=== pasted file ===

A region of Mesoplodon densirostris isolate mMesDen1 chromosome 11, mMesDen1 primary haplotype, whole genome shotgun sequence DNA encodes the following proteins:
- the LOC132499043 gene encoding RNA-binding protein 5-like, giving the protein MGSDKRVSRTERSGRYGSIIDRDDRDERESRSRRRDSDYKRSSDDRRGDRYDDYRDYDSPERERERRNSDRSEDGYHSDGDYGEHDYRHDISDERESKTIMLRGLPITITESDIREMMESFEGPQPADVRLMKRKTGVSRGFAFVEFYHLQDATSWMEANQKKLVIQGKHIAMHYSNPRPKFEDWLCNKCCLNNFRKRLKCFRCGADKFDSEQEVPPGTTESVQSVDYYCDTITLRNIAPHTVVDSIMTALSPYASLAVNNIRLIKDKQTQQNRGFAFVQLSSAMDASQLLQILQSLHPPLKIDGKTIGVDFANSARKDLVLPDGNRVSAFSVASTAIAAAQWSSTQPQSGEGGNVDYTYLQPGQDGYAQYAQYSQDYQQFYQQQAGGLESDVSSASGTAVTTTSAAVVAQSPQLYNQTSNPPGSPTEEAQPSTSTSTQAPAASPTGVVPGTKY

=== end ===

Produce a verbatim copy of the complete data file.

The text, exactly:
A region of Mesoplodon densirostris isolate mMesDen1 chromosome 11, mMesDen1 primary haplotype, whole genome shotgun sequence DNA encodes the following proteins:
- the LOC132499043 gene encoding RNA-binding protein 5-like, giving the protein MGSDKRVSRTERSGRYGSIIDRDDRDERESRSRRRDSDYKRSSDDRRGDRYDDYRDYDSPERERERRNSDRSEDGYHSDGDYGEHDYRHDISDERESKTIMLRGLPITITESDIREMMESFEGPQPADVRLMKRKTGVSRGFAFVEFYHLQDATSWMEANQKKLVIQGKHIAMHYSNPRPKFEDWLCNKCCLNNFRKRLKCFRCGADKFDSEQEVPPGTTESVQSVDYYCDTITLRNIAPHTVVDSIMTALSPYASLAVNNIRLIKDKQTQQNRGFAFVQLSSAMDASQLLQILQSLHPPLKIDGKTIGVDFANSARKDLVLPDGNRVSAFSVASTAIAAAQWSSTQPQSGEGGNVDYTYLQPGQDGYAQYAQYSQDYQQFYQQQAGGLESDVSSASGTAVTTTSAAVVAQSPQLYNQTSNPPGSPTEEAQPSTSTSTQAPAASPTGVVPGTKY